• G11C11/00Digital stores characterised by the use of particular electric or magnetic storage elements; Storage elements therefor
    • G11C11/21Digital stores characterised by the use of particular electric or magnetic storage elements; Storage elements therefor using electric elements
    • G11C11/34Digital stores characterised by the use of particular electric or magnetic storage elements; Storage elements therefor using electric elements using semiconductor devices
    • G11C11/40Digital stores characterised by the use of particular electric or magnetic storage elements; Storage elements therefor using electric elements using semiconductor devices using transistors
    • G11C11/401Digital stores characterised by the use of particular electric or magnetic storage elements; Storage elements therefor using electric elements using semiconductor devices using transistors forming cells needing refreshing or charge regeneration, i.e. dynamic cells
    • G11C11/4063Auxiliary circuits, e.g. for addressing, decoding, driving, writing, sensing or timing
    • G11C11/407Auxiliary circuits, e.g. for addressing, decoding, driving, writing, sensing or timing for memory cells of the field-effect type
    • G11C11/409Read-write [R-W] circuits 
    • G11C11/4093Input/output [I/O] data interface arrangements, e.g. data buffers
    • GPHYSICS
    • G11INFORMATION STORAGE
    • G11CSTATIC STORES
    • G11C29/00Checking stores for correct operation ; Subsequent repair; Testing stores during standby or offline operation
    • G11C29/04Detection or location of defective memory elements, e.g. cell constructio details, timing of test signals
    • G11C29/08Functional testing, e.g. testing during refresh, power-on self testing [POST] or distributed testing
    • G11C29/12Built-in arrangements for testing, e.g. built-in self testing [BIST] or interconnection details
    • G11C29/18Address generation devices; Devices for accessing memories, e.g. details of addressing circuits
    • G11C29/26Accessing multiple arrays
    • G11C2029/2602Concurrent test
    • GPHYSICS
    • G11INFORMATION STORAGE
    • G11CSTATIC STORES
    • G11C29/00Checking stores for correct operation ; Subsequent repair; Testing stores during standby or offline operation
    • G11C29/04Detection or location of defective memory elements, e.g. cell constructio details, timing of test signals
    • G11C29/08Functional testing, e.g. testing during refresh, power-on self testing [POST] or distributed testing
    • G11C29/12Built-in arrangements for testing, e.g. built-in self testing [BIST] or interconnection details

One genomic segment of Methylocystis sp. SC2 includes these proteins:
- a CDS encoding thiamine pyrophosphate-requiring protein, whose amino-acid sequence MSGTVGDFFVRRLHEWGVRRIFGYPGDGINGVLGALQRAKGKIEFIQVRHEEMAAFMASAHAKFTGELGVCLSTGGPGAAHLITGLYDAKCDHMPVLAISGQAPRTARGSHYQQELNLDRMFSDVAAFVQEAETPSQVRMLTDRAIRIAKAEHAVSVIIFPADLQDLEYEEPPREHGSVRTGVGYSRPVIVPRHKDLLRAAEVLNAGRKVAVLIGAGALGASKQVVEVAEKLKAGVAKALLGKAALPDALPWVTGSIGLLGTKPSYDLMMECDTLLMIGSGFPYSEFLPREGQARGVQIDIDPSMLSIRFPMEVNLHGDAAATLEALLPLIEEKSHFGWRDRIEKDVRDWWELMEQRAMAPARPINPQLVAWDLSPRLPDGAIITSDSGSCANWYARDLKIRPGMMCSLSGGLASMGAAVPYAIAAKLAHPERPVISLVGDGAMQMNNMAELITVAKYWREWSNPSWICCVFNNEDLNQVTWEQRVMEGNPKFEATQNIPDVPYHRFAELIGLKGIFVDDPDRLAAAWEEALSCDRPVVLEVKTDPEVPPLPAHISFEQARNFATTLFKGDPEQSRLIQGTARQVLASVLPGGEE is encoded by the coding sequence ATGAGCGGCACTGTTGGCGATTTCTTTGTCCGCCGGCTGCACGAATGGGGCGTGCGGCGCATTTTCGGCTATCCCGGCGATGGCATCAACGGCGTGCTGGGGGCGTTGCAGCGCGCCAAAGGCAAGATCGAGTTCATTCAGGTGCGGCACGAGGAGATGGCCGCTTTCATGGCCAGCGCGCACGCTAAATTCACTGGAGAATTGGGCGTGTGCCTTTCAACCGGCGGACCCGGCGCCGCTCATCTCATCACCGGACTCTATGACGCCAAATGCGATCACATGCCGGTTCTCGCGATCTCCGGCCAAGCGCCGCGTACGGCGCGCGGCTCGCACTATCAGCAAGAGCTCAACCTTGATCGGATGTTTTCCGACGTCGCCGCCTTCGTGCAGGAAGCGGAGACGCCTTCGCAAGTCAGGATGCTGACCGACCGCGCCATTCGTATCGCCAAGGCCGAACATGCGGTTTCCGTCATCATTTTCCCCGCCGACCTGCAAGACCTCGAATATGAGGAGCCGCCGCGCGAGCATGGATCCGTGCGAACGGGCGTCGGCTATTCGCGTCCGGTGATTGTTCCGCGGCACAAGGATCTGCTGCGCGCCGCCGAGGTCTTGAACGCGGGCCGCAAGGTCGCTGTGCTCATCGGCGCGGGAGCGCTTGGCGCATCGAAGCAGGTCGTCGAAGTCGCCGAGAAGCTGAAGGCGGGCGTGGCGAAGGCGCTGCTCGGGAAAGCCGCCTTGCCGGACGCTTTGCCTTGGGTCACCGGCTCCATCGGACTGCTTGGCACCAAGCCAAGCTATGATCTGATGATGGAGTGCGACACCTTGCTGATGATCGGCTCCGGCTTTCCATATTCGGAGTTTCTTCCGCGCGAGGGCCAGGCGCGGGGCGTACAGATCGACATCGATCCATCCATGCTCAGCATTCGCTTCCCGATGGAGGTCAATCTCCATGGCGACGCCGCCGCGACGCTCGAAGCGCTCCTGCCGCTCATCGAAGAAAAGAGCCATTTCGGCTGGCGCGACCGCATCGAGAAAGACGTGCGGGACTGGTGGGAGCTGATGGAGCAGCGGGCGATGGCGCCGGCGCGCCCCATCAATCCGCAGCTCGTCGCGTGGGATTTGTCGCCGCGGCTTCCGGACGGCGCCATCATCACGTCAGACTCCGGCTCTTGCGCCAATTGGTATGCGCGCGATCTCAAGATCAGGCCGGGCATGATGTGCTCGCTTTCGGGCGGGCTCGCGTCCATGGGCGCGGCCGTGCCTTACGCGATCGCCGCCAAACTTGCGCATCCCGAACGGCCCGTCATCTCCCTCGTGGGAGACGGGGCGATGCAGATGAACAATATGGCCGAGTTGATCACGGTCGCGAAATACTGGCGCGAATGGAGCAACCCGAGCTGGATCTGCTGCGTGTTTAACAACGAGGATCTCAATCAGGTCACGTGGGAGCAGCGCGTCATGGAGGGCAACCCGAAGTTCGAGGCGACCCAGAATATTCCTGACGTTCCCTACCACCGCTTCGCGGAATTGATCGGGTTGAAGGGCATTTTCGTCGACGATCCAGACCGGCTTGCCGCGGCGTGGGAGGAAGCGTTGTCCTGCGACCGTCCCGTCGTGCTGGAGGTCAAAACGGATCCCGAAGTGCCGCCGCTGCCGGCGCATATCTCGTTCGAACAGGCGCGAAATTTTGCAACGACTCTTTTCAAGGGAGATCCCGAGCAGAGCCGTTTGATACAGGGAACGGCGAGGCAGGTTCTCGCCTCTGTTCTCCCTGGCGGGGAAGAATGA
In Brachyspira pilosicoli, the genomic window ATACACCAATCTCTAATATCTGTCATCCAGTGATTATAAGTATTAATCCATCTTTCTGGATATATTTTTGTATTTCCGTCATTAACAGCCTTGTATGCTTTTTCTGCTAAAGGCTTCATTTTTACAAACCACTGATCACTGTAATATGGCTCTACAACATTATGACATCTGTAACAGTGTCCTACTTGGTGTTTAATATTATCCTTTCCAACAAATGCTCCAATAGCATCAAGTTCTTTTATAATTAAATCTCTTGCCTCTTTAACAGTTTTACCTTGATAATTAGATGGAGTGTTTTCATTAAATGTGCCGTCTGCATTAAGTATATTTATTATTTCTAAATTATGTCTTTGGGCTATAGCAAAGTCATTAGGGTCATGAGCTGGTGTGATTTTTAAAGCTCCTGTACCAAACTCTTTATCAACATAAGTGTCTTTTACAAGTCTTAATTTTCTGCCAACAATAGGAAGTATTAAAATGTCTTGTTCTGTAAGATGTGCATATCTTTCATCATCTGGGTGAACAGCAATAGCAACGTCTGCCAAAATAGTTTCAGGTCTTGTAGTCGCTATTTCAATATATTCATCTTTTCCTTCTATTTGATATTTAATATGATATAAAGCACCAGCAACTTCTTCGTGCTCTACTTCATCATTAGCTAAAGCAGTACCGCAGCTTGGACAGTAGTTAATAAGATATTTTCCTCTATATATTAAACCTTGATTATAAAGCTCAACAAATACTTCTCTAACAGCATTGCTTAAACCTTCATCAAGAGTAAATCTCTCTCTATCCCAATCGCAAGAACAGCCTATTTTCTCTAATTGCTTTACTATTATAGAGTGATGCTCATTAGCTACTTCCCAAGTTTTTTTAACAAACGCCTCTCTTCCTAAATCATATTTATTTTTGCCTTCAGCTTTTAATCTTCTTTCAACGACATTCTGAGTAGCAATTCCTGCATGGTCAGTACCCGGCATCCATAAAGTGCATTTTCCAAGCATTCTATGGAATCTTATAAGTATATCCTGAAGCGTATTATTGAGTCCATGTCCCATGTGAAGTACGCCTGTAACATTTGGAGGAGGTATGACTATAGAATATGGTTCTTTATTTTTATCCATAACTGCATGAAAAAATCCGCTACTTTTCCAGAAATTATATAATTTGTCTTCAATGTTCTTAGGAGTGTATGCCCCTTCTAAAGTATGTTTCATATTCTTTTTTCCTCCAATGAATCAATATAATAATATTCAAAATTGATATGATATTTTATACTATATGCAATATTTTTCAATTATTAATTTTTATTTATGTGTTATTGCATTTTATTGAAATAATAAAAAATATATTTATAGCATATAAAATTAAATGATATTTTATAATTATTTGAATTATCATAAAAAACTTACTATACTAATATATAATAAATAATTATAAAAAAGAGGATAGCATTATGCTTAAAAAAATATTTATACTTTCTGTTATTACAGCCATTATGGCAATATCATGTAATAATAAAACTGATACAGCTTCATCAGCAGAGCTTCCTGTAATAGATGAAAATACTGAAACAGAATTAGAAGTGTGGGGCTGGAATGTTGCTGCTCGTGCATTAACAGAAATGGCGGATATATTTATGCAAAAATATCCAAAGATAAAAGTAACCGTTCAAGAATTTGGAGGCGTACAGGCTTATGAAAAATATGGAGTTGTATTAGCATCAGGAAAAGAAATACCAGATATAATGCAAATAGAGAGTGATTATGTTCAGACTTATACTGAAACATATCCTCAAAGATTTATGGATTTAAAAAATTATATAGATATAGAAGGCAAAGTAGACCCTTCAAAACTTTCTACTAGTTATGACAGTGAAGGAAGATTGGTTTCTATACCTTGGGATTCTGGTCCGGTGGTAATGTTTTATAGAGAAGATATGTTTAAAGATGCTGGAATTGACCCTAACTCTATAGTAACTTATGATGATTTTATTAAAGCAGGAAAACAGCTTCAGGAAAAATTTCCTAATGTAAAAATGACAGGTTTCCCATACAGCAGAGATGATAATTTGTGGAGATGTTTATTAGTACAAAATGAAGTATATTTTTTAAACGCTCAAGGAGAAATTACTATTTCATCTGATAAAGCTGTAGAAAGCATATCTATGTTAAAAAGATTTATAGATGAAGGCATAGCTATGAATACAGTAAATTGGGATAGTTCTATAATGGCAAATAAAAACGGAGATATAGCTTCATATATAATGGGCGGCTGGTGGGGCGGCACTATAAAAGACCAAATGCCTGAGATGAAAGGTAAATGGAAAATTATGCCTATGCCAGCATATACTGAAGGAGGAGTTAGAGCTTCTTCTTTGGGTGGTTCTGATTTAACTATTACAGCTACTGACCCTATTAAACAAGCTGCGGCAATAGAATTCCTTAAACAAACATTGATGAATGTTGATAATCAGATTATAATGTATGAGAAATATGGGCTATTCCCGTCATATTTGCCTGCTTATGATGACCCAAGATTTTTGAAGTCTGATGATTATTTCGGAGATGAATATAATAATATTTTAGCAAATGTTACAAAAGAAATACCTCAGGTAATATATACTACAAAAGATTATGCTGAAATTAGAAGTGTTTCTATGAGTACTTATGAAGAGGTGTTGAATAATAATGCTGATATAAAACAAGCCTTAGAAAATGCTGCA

• G11C2029/4402Internal storage of test result, quality data, chip identification, repair information
    • GPHYSICS
    • G11INFORMATION STORAGE
    • G11CSTATIC STORES
    • G11C7/00Arrangements for writing information into, or reading information out from, a digital store
    • G11C7/10Input/output [I/O] data interface arrangements, e.g. I/O data control circuits, I/O data buffers
    • G11C7/1072Input/output [I/O] data interface arrangements, e.g. I/O data control circuits, I/O data buffers for memories with random access ports synchronised on clock signal pulse trains, e.g. synchronous memories, self timed memories
    • HELECTRICITY
    • H01BASIC ELECTRIC ELEMENTS
    • H01LSEMICONDUCTOR DEVICES; ELECTRIC SOLID STATE DEVICES NOT OTHERWISE PROVIDED FOR
    • H01L2224/00Indexing scheme for arrangements for connecting or disconnecting semiconductor or solid-state bodies and methods related thereto as covered by H01L24/00
    • H01L2224/01Means for bonding being attached to, or being formed on, the surface to be connected, e.g. chip-to-package, die-attach, "first-level" interconnects; Manufacturing methods related thereto
    • H01L2224/10Bump connectors; Manufacturing methods related thereto
    • H01L2224/15Structure, shape, material or disposition of the bump connectors after the connecting process
    • H01L2224/16Structure, shape, material or disposition of the bump connectors after the connecting process of an individual bump connector
    • H01L2224/161Disposition
    • H01L2224/16135Disposition the bump connector connecting between different semiconductor or solid-state bodies, i.e. chip-to-chip
    • H01L2224/16145Disposition the bump connector connecting between different semiconductor or solid-state bodies, i.e. chip-to-chip the bodies being stacked

Abstract